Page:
10th Children’s Media Conference [CMC] explores children’s radio concerns …

At the 10th Children’s Media Conference [CMC] in Sheffield, last week, children’s broadcaster, Susan Stranks, slammed the BBC’s withdrawal from children’s radio. Ms Stranks, who coordinates the Sound Start Group, which campaigns for children’s radio, said “Children need the full range of cultural experience. A dedicated radio network can enhance their lives, nurture home grown talent and seed other media, such as film, TV and publishing. The BBC argues children may no longer be able to listen without visual stimulation but this is damaging nonsense!”

Gregory Watson, Director of commercial digital station, FUN Kids, and Stranks, who runs non-profit internet children’s radio service, abracaDABra!, confirmed children tune in and enjoy the daily music, stories and games radio can provide.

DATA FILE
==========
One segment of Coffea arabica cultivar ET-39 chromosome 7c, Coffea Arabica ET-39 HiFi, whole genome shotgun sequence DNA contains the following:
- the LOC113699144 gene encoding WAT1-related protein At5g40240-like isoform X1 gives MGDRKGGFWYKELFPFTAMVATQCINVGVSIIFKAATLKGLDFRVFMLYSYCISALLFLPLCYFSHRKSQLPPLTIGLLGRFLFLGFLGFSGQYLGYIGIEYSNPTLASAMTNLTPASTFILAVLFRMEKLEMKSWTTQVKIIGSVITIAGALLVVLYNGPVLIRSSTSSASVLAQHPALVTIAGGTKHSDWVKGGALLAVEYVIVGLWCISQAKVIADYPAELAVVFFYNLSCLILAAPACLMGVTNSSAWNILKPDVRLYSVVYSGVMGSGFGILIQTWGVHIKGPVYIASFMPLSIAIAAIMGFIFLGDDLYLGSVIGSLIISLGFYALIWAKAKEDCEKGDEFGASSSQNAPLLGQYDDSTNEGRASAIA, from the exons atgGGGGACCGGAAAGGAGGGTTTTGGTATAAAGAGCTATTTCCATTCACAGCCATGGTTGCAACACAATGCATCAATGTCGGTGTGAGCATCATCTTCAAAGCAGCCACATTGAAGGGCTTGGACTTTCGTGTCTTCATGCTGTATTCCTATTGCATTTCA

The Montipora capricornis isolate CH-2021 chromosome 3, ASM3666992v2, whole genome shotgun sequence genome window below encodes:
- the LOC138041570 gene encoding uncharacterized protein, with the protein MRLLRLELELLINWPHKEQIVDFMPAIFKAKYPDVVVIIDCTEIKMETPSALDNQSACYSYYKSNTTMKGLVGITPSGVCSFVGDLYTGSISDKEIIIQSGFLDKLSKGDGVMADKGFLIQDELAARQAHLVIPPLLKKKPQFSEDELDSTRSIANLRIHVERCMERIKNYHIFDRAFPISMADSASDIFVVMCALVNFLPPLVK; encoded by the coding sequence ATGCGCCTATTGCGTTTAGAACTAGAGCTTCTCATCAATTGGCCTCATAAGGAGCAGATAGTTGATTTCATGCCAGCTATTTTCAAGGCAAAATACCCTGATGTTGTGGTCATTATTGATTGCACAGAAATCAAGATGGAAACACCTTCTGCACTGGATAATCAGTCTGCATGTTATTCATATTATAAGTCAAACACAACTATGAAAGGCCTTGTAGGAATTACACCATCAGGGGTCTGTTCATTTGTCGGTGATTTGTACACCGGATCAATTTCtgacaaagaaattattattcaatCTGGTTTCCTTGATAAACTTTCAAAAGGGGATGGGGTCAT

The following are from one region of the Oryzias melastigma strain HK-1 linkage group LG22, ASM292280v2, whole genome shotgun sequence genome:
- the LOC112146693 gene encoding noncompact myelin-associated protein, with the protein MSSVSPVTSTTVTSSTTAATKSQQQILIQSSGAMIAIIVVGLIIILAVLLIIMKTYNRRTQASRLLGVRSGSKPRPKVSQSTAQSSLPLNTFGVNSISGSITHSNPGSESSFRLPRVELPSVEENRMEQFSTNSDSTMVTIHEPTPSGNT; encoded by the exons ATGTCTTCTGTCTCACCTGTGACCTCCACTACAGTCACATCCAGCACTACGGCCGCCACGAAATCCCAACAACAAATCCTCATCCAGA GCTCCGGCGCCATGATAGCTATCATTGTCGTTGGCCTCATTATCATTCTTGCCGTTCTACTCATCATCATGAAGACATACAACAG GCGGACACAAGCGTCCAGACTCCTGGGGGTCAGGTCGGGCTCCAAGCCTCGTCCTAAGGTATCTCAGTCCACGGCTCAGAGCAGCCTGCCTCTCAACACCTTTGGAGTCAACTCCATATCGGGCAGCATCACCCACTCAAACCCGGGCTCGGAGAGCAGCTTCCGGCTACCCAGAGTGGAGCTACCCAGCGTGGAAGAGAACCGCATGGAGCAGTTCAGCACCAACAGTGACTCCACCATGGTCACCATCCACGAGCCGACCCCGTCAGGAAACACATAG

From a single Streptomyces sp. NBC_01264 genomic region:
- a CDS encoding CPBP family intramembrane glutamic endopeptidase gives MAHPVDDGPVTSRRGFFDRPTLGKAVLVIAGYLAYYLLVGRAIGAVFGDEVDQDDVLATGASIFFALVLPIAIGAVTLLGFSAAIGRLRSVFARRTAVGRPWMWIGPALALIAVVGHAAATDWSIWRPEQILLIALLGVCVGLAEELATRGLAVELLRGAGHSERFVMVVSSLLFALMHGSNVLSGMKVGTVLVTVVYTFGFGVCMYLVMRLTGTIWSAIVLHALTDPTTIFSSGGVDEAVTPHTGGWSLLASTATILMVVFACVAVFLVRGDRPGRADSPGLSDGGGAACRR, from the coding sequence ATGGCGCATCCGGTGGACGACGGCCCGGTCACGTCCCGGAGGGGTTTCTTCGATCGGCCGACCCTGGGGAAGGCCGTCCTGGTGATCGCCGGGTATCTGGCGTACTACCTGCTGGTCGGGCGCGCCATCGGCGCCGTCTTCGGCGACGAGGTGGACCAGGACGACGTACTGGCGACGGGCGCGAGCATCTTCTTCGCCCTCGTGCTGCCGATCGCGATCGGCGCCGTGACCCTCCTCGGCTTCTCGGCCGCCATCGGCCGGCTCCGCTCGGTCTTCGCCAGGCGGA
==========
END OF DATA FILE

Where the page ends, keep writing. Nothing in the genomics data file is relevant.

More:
Early years expert, Wendy Scott, told delegates of concerns about increased language deficit and attention disorders. She stressed the importance of listening to stimulate speech, language, concentration and comprehension. Radio, she said, could be a valuable resource for families, schools and childcare centres.

This week, an Early Day Motion [EDM] has called for a national non-commercial radio network for children. Tabled by John Leech MP, Liberal Democrat Member for Manchester Withington, the Motion reflects public concern about changes introduced by the BBC’s Strategy for Children’s Audio, which the BBC Trust is assessing as part of its Review of Children’s Services, due to report in the Autumn.

Editor’s Notes:

  • The last Trust Review of BBC Children’s Services was in 2009
  • When the BBC Asian Network was due to close in 2010, the Sound Start Group called for a revised Service Licence to target children and families inclusively, across all UK communities. but the Asian Network was reprieved, with an annual budget of £9.2million.


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